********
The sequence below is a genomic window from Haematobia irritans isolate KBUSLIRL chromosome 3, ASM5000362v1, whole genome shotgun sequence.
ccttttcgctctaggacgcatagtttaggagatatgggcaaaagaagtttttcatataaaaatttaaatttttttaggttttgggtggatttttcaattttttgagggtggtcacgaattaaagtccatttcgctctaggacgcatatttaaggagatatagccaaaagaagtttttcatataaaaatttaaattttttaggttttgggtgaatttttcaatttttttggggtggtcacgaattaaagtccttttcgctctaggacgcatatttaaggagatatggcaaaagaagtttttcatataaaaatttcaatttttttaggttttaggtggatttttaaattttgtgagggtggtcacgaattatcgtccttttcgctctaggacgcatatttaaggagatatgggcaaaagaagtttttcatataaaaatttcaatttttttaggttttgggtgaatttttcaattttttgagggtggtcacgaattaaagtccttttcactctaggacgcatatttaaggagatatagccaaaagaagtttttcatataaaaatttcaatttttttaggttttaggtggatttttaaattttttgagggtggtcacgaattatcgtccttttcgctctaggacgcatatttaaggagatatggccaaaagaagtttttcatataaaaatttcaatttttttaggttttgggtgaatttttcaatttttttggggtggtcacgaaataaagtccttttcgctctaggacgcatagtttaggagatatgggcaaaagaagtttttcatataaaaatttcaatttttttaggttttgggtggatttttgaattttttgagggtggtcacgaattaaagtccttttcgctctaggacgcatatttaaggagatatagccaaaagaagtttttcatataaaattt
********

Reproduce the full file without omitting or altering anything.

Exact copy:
The sequence below is a genomic window from Haematobia irritans isolate KBUSLIRL chromosome 3, ASM5000362v1, whole genome shotgun sequence.
ccttttcgctctaggacgcatagtttaggagatatgggcaaaagaagtttttcatataaaaatttaaatttttttaggttttgggtggatttttcaattttttgagggtggtcacgaattaaagtccatttcgctctaggacgcatatttaaggagatatagccaaaagaagtttttcatataaaaatttaaattttttaggttttgggtgaatttttcaatttttttggggtggtcacgaattaaagtccttttcgctctaggacgcatatttaaggagatatggcaaaagaagtttttcatataaaaatttcaatttttttaggttttaggtggatttttaaattttgtgagggtggtcacgaattatcgtccttttcgctctaggacgcatatttaaggagatatgggcaaaagaagtttttcatataaaaatttcaatttttttaggttttgggtgaatttttcaattttttgagggtggtcacgaattaaagtccttttcactctaggacgcatatttaaggagatatagccaaaagaagtttttcatataaaaatttcaatttttttaggttttaggtggatttttaaattttttgagggtggtcacgaattatcgtccttttcgctctaggacgcatatttaaggagatatggccaaaagaagtttttcatataaaaatttcaatttttttaggttttgggtgaatttttcaatttttttggggtggtcacgaaataaagtccttttcgctctaggacgcatagtttaggagatatgggcaaaagaagtttttcatataaaaatttcaatttttttaggttttgggtggatttttgaattttttgagggtggtcacgaattaaagtccttttcgctctaggacgcatatttaaggagatatagccaaaagaagtttttcatataaaattt